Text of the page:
charming never so wisely; being "wise, skilful" (d), or made wise in enchanting enchantments; one very learned and expert in the art; or in "associating associations, skilful" (e): who makes a consort of magical words to obtain his point, as some think; or because by his enchantments he associates and gathers many serpents together, and tames them; or because he does this by society and fellowship with the devil; methods no ways approved of by the psalmist, only alluded to. It may perhaps better be rendered, "which will not hearken to the voice of the eloquent, putting things together ever so wisely": the word is used for an eloquent orator, Isaiah 3:3. Such Gospel ministers are, who are mighty in the Scriptures. The voice of the Gospel is a charming voice; it publishes good news and glad tidings; it is a voice of love, grace, and mercy, of peace, pardon, righteousness, and salvation by Christ; and is wisely charmed when it gives no uncertain sound, is all of a piece, and is faithfully preached, as it was by the apostles of Christ; who, as wise men, laid him as the foundation of eternal life and salvation; and especially as it was preached by Christ himself, who spake as never man did: and yet, such were the hardness and obstinacy of the wicked Jews, that they stopped their ears to his ministry, nor would they suffer others to attend upon it; and so it is now: which shows the insufficiency of the best means of themselves, and the necessity of powerful and efficacious grace, to work upon the hearts of men.

(b) Hierozoic. par. 2. l. 2. c. 6. col. 390. (c) Aelian. de Animal. l. 1. c. 54. (d) "incantantis incantationem periti", Vatablus; "vel incantationes exercitati ac peritissimi", Michaelis; "of him that is made wise", Ainsworth. (e) "Jungentis conjunctiones docti", Montanus; "consociantis societates serpentum", Michaelis.

Which will not hearken to the voice of charmers, charming never so wisely.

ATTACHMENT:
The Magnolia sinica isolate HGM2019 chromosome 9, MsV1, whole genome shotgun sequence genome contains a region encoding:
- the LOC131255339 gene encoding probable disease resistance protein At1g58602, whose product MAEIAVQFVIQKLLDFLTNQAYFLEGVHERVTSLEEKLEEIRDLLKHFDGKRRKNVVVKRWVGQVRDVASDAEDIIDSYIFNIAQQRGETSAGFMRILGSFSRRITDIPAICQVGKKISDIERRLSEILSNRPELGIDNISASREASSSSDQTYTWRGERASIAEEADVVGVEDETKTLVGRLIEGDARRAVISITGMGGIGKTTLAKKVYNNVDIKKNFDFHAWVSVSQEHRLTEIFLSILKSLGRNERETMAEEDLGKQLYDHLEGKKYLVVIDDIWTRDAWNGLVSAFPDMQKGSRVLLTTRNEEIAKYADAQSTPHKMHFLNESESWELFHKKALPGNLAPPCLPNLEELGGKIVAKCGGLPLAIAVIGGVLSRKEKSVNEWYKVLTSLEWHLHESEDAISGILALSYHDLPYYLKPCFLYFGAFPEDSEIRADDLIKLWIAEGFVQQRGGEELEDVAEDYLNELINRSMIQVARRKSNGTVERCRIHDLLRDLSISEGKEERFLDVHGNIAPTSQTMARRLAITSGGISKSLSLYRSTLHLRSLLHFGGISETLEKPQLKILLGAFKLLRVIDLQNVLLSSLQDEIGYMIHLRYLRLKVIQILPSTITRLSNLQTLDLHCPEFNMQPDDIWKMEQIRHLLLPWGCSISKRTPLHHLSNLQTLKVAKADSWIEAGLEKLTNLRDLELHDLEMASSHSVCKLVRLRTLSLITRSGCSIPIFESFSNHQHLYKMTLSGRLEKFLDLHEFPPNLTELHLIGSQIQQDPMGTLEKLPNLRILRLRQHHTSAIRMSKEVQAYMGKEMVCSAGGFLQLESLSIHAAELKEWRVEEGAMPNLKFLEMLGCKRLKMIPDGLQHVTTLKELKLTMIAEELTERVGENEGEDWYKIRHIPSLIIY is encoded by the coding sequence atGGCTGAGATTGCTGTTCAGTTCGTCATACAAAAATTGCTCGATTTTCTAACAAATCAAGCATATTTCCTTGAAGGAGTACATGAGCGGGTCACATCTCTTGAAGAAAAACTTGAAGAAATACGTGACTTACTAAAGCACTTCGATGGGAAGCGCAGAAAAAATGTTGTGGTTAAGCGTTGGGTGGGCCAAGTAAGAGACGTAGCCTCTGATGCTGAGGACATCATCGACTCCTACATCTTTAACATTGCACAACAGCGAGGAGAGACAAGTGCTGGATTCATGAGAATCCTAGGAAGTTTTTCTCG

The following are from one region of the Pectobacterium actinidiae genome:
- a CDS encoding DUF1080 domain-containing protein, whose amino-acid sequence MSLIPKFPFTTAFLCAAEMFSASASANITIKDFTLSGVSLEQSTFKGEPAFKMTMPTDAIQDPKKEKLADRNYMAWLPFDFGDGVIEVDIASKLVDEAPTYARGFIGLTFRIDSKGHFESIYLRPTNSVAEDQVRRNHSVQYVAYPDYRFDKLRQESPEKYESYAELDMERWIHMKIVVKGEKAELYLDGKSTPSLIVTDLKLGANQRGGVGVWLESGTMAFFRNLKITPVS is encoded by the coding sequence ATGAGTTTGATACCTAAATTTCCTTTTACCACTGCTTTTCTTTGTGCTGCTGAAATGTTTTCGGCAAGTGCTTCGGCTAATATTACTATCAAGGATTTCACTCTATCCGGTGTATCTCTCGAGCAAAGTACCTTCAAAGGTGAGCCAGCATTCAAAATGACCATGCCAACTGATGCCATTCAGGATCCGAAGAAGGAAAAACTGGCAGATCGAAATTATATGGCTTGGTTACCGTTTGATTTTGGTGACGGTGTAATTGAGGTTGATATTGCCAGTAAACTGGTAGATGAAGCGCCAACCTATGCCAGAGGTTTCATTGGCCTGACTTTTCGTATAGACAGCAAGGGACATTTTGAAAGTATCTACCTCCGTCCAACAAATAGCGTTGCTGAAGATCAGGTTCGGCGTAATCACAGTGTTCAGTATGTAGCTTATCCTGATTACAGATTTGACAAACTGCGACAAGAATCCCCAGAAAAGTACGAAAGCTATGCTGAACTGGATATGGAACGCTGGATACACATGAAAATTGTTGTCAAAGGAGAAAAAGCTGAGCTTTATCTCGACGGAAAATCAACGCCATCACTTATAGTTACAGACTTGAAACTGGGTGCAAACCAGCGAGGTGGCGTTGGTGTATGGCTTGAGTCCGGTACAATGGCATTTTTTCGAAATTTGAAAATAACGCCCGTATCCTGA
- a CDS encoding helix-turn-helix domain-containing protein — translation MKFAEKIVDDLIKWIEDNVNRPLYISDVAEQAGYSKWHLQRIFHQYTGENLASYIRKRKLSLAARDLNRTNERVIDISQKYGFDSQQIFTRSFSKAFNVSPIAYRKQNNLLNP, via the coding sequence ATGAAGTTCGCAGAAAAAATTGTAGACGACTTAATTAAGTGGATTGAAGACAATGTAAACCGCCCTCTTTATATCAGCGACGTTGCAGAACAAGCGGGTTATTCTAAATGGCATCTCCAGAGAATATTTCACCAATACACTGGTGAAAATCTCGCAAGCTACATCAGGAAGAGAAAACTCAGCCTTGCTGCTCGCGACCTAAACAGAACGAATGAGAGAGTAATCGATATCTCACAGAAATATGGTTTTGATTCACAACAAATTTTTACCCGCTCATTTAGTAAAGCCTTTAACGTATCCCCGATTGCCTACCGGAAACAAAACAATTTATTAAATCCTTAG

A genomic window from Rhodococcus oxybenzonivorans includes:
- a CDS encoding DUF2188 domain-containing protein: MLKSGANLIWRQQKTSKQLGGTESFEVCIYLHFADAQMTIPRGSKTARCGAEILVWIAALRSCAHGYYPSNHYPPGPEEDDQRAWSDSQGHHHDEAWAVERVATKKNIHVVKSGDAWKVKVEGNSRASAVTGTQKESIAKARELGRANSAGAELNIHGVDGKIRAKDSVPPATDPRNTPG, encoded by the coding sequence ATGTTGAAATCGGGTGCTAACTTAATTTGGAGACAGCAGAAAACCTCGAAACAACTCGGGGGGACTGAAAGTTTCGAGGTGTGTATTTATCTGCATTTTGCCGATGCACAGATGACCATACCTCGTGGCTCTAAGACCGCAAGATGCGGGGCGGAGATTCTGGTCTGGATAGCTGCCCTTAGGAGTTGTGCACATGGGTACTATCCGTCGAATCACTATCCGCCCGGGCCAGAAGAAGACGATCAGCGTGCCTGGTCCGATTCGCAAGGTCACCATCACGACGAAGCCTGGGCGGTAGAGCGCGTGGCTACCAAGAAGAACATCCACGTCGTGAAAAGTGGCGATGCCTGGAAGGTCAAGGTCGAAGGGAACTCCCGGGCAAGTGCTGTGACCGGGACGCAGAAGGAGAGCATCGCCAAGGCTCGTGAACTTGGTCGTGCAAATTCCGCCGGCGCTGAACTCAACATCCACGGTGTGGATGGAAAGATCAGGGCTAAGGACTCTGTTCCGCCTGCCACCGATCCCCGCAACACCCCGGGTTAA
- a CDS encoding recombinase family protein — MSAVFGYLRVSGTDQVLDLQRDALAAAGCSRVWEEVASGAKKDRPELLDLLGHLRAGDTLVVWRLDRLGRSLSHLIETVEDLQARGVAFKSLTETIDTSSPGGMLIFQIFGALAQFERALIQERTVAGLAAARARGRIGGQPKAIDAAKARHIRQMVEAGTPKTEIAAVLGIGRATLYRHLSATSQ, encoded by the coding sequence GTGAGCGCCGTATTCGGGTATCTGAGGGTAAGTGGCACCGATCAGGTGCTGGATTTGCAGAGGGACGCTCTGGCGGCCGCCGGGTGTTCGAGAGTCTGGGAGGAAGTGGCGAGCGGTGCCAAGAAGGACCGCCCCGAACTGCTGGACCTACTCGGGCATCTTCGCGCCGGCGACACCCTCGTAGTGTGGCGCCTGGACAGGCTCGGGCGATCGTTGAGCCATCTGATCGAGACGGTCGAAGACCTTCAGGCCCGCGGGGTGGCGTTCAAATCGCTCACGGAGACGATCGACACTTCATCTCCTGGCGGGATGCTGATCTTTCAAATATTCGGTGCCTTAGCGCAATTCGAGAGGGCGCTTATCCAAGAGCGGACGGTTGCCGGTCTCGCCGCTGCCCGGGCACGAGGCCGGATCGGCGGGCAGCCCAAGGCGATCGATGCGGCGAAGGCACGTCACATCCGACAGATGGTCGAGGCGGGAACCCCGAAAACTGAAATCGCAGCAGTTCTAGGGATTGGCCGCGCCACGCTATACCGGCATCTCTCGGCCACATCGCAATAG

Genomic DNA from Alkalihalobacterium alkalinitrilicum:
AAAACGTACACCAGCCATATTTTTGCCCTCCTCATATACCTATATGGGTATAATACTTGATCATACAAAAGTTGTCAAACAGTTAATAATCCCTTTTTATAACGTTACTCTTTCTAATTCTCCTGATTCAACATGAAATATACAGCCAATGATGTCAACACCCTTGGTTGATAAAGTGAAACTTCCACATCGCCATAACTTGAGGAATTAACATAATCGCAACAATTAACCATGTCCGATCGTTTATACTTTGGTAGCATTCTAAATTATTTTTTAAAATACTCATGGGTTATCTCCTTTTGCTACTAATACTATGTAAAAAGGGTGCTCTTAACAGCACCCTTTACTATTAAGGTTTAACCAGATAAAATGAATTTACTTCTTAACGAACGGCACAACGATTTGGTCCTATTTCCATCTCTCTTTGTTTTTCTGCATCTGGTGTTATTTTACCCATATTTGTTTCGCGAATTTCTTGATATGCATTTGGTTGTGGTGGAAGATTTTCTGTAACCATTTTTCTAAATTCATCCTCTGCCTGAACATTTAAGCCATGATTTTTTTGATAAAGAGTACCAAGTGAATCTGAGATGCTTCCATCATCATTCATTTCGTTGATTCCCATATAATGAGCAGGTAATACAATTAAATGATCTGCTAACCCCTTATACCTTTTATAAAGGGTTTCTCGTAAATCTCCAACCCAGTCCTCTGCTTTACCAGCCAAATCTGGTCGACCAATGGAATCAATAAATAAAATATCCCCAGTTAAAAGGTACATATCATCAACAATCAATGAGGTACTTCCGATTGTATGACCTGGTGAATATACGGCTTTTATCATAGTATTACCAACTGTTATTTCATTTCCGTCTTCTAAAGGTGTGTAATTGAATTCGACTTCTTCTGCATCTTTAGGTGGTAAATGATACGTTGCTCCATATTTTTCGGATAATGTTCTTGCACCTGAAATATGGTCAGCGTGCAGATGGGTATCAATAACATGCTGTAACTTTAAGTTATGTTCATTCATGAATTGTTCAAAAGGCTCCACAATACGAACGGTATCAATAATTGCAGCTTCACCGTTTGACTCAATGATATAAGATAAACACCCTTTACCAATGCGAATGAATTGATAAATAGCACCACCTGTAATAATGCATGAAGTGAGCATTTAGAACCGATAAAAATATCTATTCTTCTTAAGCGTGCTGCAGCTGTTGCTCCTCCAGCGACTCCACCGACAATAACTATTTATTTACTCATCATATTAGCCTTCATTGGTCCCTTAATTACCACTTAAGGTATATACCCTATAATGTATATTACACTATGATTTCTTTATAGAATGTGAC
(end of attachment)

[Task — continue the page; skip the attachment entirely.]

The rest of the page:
Verse 5. - Which will not hearken to the voice of charmers. Serpent charmers are alluded to in Ecclesiastes 10:11 and Jeremiah 6:17. They have at all times been common in the East, as they are still in India; and it is with reason suspected that the magicians of Pharaoh employed the art in their contest with Moses and Aaron. Charming never so wisely; literally, though they bind their spells skilfully. Psalm 58:5After this bold beginning the boldest figures follow one another rapidly; and the first of these is that of the serpent, which is kept up longer than any of the others. The verb זוּר (cogn. סוּר) is intentionally written זור in this instance in a neuter, not an active sense, plural זרוּ lar, like בּשׁוּ, טבוּ. Bakius recognises a retrospective reference to this passage in Isaiah 48:8. In such passages Scripture bears witness to the fact, which is borne out by experience, that there are men in whom evil from childhood onwards has a truly diabolical character, i.e., a selfish character altogether incapable of love. For although hereditary sinfulness and hereditary sin (guilt) are common to all men, yet the former takes the most manifold combinations and forms; and, in fact, the inheriting of sin and the complex influence of the power of evil and of the power of grace on the propagation of the human race require that it should be so. The Gospel of John more particularly teaches such a dualism of the natures of men. חמת־למו (with Rebia, as in John 18:18) is not the subject: the poison belonging to them, etc., but a clause by itself: poison is to them, they have poison; the construct state here, as in Lamentations 2:18; Ezekiel 1:27, does not express a relation of actual union, but only a close connection. יאטּם (with the orthophonic Dagesh which gives prominence to the Teth as the commencement of a syllable) is an optative future form, which is also employed as an indicative in the poetic style, e.g., Psalm 18:11. The subject of this attributive clause, continuing the adjective, is the deaf adder, such an one, viz., as makes itself deaf; and in this respect (as in their evil serpent nature) it is a figure of the self-hardening evil-doer. Then with אשׁר begins the more minute description of this adder. There is a difference even among serpents. They belong to the worst among them that are inaccessible to any kind of human influence. All the arts of sorcery are lost upon them. מלחשׁים are the whisperers of magic formulae (cf. Arabic naffathât, adjurations), and חובר חברים is one who works binding by spells, exorcism, and tying fast by magic knots (cf. חבר, to bind equals to bewitch, cf. Arab. ‛qqd, ‛nn, Persic bend equals κατάδεσμος, vid., Isaiah, i. 118, ii. 242). The most inventive affection and the most untiring patience cannot change their mind. Nothing therefore remains to David but to hope for their removal, and to pray for it.